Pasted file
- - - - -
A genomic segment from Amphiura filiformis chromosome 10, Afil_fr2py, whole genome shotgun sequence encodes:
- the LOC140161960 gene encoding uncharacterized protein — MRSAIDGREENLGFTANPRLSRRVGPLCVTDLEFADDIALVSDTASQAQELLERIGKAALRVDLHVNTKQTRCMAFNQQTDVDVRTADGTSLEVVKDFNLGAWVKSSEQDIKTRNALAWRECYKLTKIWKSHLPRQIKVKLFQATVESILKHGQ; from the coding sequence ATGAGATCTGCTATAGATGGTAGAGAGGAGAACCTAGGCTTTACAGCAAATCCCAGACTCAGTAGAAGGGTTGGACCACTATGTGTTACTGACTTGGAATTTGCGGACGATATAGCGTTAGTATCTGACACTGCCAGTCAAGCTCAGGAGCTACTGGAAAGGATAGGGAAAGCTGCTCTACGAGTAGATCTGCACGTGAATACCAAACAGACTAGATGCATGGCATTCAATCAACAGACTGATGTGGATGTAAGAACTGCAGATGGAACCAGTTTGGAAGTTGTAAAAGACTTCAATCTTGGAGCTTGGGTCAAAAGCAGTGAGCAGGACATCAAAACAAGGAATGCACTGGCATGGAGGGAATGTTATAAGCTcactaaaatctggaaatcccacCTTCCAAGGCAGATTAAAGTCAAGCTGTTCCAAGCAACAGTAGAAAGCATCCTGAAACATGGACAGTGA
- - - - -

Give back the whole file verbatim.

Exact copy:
A genomic segment from Amphiura filiformis chromosome 10, Afil_fr2py, whole genome shotgun sequence encodes:
- the LOC140161960 gene encoding uncharacterized protein — MRSAIDGREENLGFTANPRLSRRVGPLCVTDLEFADDIALVSDTASQAQELLERIGKAALRVDLHVNTKQTRCMAFNQQTDVDVRTADGTSLEVVKDFNLGAWVKSSEQDIKTRNALAWRECYKLTKIWKSHLPRQIKVKLFQATVESILKHGQ; from the coding sequence ATGAGATCTGCTATAGATGGTAGAGAGGAGAACCTAGGCTTTACAGCAAATCCCAGACTCAGTAGAAGGGTTGGACCACTATGTGTTACTGACTTGGAATTTGCGGACGATATAGCGTTAGTATCTGACACTGCCAGTCAAGCTCAGGAGCTACTGGAAAGGATAGGGAAAGCTGCTCTACGAGTAGATCTGCACGTGAATACCAAACAGACTAGATGCATGGCATTCAATCAACAGACTGATGTGGATGTAAGAACTGCAGATGGAACCAGTTTGGAAGTTGTAAAAGACTTCAATCTTGGAGCTTGGGTCAAAAGCAGTGAGCAGGACATCAAAACAAGGAATGCACTGGCATGGAGGGAATGTTATAAGCTcactaaaatctggaaatcccacCTTCCAAGGCAGATTAAAGTCAAGCTGTTCCAAGCAACAGTAGAAAGCATCCTGAAACATGGACAGTGA